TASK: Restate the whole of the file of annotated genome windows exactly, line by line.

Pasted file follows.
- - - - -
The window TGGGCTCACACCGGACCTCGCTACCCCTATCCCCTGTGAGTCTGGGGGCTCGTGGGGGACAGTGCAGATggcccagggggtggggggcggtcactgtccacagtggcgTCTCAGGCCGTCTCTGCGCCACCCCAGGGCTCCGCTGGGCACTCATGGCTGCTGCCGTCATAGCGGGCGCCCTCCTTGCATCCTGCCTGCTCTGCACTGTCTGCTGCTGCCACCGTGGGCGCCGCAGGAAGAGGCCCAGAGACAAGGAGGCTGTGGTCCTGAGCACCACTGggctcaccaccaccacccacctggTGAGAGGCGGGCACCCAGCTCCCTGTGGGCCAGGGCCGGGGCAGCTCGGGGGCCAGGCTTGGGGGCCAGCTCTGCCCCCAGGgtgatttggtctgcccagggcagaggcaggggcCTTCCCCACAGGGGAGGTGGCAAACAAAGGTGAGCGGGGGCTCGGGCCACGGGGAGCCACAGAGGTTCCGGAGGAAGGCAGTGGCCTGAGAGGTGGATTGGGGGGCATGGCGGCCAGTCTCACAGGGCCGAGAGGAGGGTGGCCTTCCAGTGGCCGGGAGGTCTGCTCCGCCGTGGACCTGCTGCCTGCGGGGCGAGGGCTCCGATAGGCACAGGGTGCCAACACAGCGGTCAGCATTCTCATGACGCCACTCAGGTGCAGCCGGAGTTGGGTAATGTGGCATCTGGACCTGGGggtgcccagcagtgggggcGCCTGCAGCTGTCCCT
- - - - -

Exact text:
The window TGGGCTCACACCGGACCTCGCTACCCCTATCCCCTGTGAGTCTGGGGGCTCGTGGGGGACAGTGCAGATggcccagggggtggggggcggtcactgtccacagtggcgTCTCAGGCCGTCTCTGCGCCACCCCAGGGCTCCGCTGGGCACTCATGGCTGCTGCCGTCATAGCGGGCGCCCTCCTTGCATCCTGCCTGCTCTGCACTGTCTGCTGCTGCCACCGTGGGCGCCGCAGGAAGAGGCCCAGAGACAAGGAGGCTGTGGTCCTGAGCACCACTGggctcaccaccaccacccacctggTGAGAGGCGGGCACCCAGCTCCCTGTGGGCCAGGGCCGGGGCAGCTCGGGGGCCAGGCTTGGGGGCCAGCTCTGCCCCCAGGgtgatttggtctgcccagggcagaggcaggggcCTTCCCCACAGGGGAGGTGGCAAACAAAGGTGAGCGGGGGCTCGGGCCACGGGGAGCCACAGAGGTTCCGGAGGAAGGCAGTGGCCTGAGAGGTGGATTGGGGGGCATGGCGGCCAGTCTCACAGGGCCGAGAGGAGGGTGGCCTTCCAGTGGCCGGGAGGTCTGCTCCGCCGTGGACCTGCTGCCTGCGGGGCGAGGGCTCCGATAGGCACAGGGTGCCAACACAGCGGTCAGCATTCTCATGACGCCACTCAGGTGCAGCCGGAGTTGGGTAATGTGGCATCTGGACCTGGGggtgcccagcagtgggggcGCCTGCAGCTGTCCCT